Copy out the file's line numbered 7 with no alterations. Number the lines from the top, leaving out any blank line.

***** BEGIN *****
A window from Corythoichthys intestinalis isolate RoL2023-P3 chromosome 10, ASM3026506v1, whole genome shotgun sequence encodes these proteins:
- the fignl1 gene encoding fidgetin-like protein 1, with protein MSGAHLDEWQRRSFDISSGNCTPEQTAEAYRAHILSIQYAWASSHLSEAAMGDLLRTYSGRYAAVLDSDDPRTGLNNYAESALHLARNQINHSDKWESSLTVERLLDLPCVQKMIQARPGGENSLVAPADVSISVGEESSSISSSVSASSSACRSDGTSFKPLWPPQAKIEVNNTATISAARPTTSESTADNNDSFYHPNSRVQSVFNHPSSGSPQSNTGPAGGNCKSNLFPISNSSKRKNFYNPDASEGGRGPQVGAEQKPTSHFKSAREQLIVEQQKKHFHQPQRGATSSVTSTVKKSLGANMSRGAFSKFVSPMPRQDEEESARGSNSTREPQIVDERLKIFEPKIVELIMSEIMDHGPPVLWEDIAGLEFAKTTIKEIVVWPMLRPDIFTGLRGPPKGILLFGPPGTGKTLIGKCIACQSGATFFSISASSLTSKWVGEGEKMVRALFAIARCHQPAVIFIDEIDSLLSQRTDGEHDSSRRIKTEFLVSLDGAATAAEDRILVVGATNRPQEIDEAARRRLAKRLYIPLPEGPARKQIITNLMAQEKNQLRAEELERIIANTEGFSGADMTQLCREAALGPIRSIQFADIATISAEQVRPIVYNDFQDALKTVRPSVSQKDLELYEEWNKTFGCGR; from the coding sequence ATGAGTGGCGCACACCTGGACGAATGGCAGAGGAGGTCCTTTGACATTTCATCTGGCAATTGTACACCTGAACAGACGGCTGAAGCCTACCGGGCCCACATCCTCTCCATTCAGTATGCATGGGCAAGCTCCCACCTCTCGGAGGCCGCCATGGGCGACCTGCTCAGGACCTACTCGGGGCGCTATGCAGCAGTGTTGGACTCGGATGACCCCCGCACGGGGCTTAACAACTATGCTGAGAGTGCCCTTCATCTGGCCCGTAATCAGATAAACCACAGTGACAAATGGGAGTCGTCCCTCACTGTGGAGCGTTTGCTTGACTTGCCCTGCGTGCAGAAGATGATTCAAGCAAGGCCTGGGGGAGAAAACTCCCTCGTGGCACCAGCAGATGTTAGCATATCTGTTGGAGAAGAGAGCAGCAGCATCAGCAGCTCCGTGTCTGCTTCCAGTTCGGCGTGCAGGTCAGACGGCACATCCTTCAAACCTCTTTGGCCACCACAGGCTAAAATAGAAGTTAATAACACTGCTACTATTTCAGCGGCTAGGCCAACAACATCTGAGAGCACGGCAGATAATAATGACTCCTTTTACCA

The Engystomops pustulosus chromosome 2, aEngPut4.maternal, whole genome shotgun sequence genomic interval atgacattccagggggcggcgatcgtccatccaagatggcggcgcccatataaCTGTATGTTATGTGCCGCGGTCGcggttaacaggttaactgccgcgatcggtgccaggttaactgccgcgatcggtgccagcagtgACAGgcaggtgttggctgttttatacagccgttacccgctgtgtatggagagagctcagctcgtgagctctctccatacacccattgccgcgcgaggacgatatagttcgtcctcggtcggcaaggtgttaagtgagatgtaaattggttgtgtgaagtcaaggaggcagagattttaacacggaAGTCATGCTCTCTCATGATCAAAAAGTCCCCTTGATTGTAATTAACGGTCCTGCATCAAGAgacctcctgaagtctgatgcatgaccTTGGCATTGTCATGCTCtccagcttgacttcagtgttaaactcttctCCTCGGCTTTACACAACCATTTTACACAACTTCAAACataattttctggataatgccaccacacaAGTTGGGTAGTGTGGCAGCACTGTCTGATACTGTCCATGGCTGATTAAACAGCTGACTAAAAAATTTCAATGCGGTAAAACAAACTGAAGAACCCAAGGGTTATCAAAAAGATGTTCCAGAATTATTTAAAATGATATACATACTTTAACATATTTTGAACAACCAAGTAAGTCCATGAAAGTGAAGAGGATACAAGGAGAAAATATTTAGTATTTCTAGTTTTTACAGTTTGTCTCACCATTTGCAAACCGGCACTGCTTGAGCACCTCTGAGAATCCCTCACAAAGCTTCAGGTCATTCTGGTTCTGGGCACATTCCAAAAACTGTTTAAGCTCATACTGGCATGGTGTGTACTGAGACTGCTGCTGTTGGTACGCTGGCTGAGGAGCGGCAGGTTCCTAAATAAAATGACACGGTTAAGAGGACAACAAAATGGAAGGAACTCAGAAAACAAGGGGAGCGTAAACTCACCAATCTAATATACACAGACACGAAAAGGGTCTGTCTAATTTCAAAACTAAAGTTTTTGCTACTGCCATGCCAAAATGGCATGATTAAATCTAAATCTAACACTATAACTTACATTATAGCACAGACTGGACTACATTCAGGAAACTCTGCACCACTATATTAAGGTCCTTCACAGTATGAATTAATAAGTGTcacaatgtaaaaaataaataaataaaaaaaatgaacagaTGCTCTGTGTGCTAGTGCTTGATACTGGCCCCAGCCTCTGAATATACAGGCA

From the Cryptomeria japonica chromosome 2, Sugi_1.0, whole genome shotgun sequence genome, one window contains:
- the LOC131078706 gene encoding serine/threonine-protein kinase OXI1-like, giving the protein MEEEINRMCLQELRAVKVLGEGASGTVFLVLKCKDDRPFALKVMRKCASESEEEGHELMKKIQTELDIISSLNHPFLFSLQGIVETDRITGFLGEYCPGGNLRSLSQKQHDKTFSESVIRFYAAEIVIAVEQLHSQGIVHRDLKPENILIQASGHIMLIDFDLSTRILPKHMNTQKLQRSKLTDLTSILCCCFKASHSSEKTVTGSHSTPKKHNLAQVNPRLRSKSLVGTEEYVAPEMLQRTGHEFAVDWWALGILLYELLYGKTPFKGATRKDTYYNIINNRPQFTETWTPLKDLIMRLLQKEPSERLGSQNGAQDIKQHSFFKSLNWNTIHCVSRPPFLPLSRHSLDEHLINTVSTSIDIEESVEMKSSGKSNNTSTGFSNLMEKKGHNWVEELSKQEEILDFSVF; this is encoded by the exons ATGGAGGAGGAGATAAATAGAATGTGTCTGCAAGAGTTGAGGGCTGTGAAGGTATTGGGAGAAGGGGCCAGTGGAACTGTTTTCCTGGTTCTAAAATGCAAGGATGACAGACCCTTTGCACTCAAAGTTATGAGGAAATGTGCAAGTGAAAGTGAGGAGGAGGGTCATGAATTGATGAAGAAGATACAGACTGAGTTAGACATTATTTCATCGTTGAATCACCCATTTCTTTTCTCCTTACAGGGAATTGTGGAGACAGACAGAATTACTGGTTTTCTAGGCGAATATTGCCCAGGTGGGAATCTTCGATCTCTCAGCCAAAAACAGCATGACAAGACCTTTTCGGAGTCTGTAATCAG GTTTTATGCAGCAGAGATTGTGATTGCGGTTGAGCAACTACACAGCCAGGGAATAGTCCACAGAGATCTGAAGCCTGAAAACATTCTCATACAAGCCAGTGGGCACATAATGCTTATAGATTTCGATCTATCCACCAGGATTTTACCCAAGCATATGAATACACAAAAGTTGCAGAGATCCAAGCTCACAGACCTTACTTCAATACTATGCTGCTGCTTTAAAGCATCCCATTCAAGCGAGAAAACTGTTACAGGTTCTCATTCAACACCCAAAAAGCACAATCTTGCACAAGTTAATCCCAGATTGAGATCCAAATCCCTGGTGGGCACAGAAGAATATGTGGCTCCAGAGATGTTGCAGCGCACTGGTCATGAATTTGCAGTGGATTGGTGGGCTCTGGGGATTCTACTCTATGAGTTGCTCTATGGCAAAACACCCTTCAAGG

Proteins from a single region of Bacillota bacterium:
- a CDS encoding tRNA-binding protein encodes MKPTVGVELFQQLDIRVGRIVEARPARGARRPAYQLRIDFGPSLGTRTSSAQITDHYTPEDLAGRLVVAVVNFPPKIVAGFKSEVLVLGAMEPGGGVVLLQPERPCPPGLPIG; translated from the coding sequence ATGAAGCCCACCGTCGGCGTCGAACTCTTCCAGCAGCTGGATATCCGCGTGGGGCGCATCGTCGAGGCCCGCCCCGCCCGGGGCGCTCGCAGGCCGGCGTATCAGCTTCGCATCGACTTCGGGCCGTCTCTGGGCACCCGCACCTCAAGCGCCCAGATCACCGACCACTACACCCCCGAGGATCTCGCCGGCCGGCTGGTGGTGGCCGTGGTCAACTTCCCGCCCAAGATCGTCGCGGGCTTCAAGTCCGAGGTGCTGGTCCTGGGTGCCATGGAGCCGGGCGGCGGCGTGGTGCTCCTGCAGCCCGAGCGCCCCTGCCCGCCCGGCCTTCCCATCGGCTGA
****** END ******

- a CDS encoding tRNA-binding protein encodes MKPTVGVELFQQLDIRVGRIVEARPARGARRPAYQLRIDFGPSLGTRTSSAQITDHYTPEDLAGRLVVAVVNFPPKIVAGFKSEVLVLGAMEPGGGVVLLQPERPCPPGLPIG; translated from the coding sequence ATGAAGCCCACCGTCGGCGTCGAACTCTTCCAGCAGCTGGATATCCGCGTGGGGCGCATCGTCGAGGCCCGCCCCGCCCGGGGCGCTCGCAGGCCGGCGTATCAGCTTCGCATCGACTTCGGGCCGTCTCTGGGCACCCGCACCTCAAGCGCCCAGATCACCGACCACTACACCCCCGAGGATCTCGCCGGCCGGCTGGTGGTGGCCGTGGTCAACTTCCCGCCCAAGATCGTCGCGGGCTTCAAGTCCGAGGTGCTGGTCCTGGGTGCCATGGAGCCGGGCGGCGGCGTGGTGCTCCTGCAGCCCGAGCGCCCCTGCCCGCCCGGCCTTCCCATCGGCTGA